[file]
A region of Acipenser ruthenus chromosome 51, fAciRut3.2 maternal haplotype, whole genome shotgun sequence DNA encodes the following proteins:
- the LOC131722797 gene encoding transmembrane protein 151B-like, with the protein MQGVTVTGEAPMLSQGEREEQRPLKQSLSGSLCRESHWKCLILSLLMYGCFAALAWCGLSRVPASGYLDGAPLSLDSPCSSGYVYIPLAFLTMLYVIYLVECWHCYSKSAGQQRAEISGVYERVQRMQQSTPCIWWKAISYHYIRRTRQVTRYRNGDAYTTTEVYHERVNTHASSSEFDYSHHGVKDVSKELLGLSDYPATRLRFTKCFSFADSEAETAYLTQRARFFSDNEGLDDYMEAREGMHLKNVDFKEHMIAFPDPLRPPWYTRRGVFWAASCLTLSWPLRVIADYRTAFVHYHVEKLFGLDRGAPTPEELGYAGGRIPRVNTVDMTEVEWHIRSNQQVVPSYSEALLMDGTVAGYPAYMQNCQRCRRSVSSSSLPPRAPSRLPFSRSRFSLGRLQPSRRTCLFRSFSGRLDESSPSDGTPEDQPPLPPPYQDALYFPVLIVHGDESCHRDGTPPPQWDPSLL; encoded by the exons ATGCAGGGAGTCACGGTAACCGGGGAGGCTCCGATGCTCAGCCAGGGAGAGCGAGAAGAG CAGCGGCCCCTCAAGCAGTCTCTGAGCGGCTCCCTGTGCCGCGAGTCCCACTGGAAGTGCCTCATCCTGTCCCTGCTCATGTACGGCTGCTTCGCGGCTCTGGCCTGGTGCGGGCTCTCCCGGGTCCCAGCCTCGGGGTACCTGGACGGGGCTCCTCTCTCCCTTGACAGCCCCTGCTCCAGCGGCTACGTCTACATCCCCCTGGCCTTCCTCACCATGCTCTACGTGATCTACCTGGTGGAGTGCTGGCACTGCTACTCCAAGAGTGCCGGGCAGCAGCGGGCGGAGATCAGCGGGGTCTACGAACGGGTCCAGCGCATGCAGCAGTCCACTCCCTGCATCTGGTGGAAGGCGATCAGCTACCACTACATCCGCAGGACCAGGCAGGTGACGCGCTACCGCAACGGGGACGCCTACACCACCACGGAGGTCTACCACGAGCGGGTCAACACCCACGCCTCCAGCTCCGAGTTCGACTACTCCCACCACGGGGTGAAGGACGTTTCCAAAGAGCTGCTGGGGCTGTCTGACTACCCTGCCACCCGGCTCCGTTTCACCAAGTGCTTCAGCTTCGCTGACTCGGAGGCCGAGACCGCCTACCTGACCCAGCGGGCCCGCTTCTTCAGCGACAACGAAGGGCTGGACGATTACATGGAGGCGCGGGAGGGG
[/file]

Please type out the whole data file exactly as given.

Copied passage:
A region of Acipenser ruthenus chromosome 51, fAciRut3.2 maternal haplotype, whole genome shotgun sequence DNA encodes the following proteins:
- the LOC131722797 gene encoding transmembrane protein 151B-like, with the protein MQGVTVTGEAPMLSQGEREEQRPLKQSLSGSLCRESHWKCLILSLLMYGCFAALAWCGLSRVPASGYLDGAPLSLDSPCSSGYVYIPLAFLTMLYVIYLVECWHCYSKSAGQQRAEISGVYERVQRMQQSTPCIWWKAISYHYIRRTRQVTRYRNGDAYTTTEVYHERVNTHASSSEFDYSHHGVKDVSKELLGLSDYPATRLRFTKCFSFADSEAETAYLTQRARFFSDNEGLDDYMEAREGMHLKNVDFKEHMIAFPDPLRPPWYTRRGVFWAASCLTLSWPLRVIADYRTAFVHYHVEKLFGLDRGAPTPEELGYAGGRIPRVNTVDMTEVEWHIRSNQQVVPSYSEALLMDGTVAGYPAYMQNCQRCRRSVSSSSLPPRAPSRLPFSRSRFSLGRLQPSRRTCLFRSFSGRLDESSPSDGTPEDQPPLPPPYQDALYFPVLIVHGDESCHRDGTPPPQWDPSLL; encoded by the exons ATGCAGGGAGTCACGGTAACCGGGGAGGCTCCGATGCTCAGCCAGGGAGAGCGAGAAGAG CAGCGGCCCCTCAAGCAGTCTCTGAGCGGCTCCCTGTGCCGCGAGTCCCACTGGAAGTGCCTCATCCTGTCCCTGCTCATGTACGGCTGCTTCGCGGCTCTGGCCTGGTGCGGGCTCTCCCGGGTCCCAGCCTCGGGGTACCTGGACGGGGCTCCTCTCTCCCTTGACAGCCCCTGCTCCAGCGGCTACGTCTACATCCCCCTGGCCTTCCTCACCATGCTCTACGTGATCTACCTGGTGGAGTGCTGGCACTGCTACTCCAAGAGTGCCGGGCAGCAGCGGGCGGAGATCAGCGGGGTCTACGAACGGGTCCAGCGCATGCAGCAGTCCACTCCCTGCATCTGGTGGAAGGCGATCAGCTACCACTACATCCGCAGGACCAGGCAGGTGACGCGCTACCGCAACGGGGACGCCTACACCACCACGGAGGTCTACCACGAGCGGGTCAACACCCACGCCTCCAGCTCCGAGTTCGACTACTCCCACCACGGGGTGAAGGACGTTTCCAAAGAGCTGCTGGGGCTGTCTGACTACCCTGCCACCCGGCTCCGTTTCACCAAGTGCTTCAGCTTCGCTGACTCGGAGGCCGAGACCGCCTACCTGACCCAGCGGGCCCGCTTCTTCAGCGACAACGAAGGGCTGGACGATTACATGGAGGCGCGGGAGGGG